I shove my fists into the pockets of my tunic to keep from punching something or someone. Rage blinds me, yet I can’t look away. I feel so helpless, but there’s nothing I can do. I hate this. I should never have let this happen. I should have done something to save her even though she probably would’ve hated me for it.
Mira stops struggling, and she relaxes. Her eyes drift shut, and her chest rises then falls and doesn’t rise again. No! I imagine crashing my fist through the glass, breaking it. No! Come on, Mira! Breathe! Fight them! Live, dammit!
The doctor monitoring her says something to the one in the center, who nods in response. That was it. That’s all she gets for her bravery, her loyalty, her will to live.
My shoulders sag as the doctor in the center pushes a button. At the same time, the one standing next to Mira injects something into her IV line.
Across the room, an orderly pulls a light blanket over Socrates’s head. Is that it for him, too? The oldest of the Firsts is also dead, and they do nothing for him other than cover his head. Oh, that’s right; he’s not actually dead. His mind will now take root inside the body of a seventeen-year-old girl.
Mira’s body lies still on the table. If only her chest would rise just once, I could almost believe she was asleep. But she’s not. I study her face for the barest signs of life. Is she in there somewhere? It’s happened before, and I can’t imagine anything worse, except death, of course.
The longhaired doctor approaches Mira’s body. Her fingers twitch, and I glue my gaze to that barest of movements. Please let it be her. We’ll make it work somehow. We’ll figure something out.
One by one, the orderlies remove the needle probes from Mira’s skull. As they lift the helmet away, they press healing patches to the wounds. After the patches fully adhere to her skull, they lay her head back down and wait. A high-pitched electronic sound beeps in the theater, and the audience zeroes in on the speaker.
“We will now commence with the first test. Although other, more accurate, tests will be performed in the recovery room, this first assessment must be passed to determine the initial success of the procedure. As the audience, you are all privileged to bear witness to this historic occasion.”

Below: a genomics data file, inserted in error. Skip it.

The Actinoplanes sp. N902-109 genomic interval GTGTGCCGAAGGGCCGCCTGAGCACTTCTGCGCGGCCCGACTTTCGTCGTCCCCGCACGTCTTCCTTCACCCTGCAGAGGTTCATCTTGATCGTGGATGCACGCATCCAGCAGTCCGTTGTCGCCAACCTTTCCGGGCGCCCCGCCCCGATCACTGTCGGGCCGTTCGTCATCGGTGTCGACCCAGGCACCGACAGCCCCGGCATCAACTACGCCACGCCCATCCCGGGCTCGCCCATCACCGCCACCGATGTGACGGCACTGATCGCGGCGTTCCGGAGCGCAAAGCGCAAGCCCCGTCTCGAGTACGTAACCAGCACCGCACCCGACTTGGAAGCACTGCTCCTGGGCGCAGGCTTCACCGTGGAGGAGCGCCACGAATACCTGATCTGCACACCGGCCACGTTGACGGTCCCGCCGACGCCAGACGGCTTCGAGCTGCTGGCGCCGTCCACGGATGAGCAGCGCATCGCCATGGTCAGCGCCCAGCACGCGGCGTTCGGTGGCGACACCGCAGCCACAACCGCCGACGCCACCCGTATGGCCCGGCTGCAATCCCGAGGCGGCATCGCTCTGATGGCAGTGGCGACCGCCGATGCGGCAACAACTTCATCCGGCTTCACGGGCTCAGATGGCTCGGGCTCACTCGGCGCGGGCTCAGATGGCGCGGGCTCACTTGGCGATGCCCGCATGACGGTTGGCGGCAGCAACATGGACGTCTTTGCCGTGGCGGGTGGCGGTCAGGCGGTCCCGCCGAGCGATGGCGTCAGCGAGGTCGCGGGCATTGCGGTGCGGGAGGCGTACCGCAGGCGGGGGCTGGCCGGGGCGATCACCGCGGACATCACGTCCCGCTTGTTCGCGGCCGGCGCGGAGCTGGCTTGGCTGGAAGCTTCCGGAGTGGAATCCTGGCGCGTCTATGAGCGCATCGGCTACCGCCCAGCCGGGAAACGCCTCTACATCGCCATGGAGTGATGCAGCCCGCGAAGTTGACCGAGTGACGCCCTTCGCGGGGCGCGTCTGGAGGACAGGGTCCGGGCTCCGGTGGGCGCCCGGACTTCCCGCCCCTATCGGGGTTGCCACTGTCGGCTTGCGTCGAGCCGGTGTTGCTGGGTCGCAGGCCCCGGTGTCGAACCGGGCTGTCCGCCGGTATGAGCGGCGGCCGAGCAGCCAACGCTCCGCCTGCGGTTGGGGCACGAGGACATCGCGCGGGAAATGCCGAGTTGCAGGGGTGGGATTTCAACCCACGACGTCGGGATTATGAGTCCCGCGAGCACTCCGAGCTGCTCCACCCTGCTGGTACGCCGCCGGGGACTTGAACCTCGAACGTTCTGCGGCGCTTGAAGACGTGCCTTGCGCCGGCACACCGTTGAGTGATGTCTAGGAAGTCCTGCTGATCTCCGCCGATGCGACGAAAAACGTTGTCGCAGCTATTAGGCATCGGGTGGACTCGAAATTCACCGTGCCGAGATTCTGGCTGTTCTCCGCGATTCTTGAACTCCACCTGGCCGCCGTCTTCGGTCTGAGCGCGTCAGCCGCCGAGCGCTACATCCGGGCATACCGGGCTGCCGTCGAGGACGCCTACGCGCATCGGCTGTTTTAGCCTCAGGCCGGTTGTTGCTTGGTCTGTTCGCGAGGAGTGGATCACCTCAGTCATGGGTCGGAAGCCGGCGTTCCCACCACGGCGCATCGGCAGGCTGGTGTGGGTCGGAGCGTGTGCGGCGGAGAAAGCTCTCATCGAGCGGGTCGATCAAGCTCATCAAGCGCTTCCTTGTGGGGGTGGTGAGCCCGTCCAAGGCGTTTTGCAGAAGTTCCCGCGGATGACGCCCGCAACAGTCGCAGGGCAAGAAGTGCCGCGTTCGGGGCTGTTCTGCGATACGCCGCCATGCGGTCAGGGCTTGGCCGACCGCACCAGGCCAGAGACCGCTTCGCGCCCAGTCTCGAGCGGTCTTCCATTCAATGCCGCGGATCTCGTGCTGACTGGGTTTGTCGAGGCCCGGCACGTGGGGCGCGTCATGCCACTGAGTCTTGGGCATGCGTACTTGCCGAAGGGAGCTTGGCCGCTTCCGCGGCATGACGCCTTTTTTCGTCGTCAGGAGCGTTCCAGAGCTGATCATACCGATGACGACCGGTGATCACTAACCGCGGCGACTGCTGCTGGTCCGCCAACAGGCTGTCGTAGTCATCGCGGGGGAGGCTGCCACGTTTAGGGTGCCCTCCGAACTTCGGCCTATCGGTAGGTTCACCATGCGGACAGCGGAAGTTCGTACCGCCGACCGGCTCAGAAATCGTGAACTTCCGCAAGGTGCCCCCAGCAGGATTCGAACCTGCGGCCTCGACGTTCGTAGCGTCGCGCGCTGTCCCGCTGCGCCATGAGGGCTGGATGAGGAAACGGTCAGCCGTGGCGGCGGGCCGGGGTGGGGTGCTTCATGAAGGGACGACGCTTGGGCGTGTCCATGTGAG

The young doctor leans over Mira’s bed and scrutinizes her face. “Sir, wake up. Can you hear me? Can you hear me?”
After what feels like years, Mira blinks once, then twice, and then touches her head and winces.
“There you are.” The young doctor smiles. “Open your eyes again, please.”
Mira makes a noise, more like an animalistic grunt of pain than anything else, and tries to move, but she’s still strapped down. An orderly dabs at her forehead with a folded piece of white cloth.
“Is everything all right?”
Mira struggles to sit up. The color drains from her face.
“Slowly, please; we don’t want you to black out.” The doctor wraps his arm around her shoulders and helps her to a sitting position.
She swings her bare legs over the side and shivers. She looks so young, so innocent, that anger and injustice bubbles up in me all over again.
“My name is Dr. James Scoffield. I’m here to help you.”
The doctor standing at the computer glances over at them. “Everything checks out, Dr. Scoffield.”
“Good,” the man says. “Okay, sir, this is important. Do you remember what your name is?”
Mira doesn’t respond.
My empty laugh echoes through the silent auditorium. A couple of the rich patrons glare at me, and one man who weighs close to five hundred pounds harrumphs at my insolence.
“My name is Socrates.” Mira’s words are so quiet that I almost miss them.
No, she couldn’t have said that monster’s name. It can’t be him. It’s her voice, dammit. Her words coming out of her mouth. It’s Mira; I know it. Why would she say her name is Socrates? If the Exchange hasn’t been successful and he… No. It can’t be. But something cold and hollow forms in the pit of my stomach.
I spin around on my heel and blindly rush for the door. It’s over. The monster won. Mira’s dead.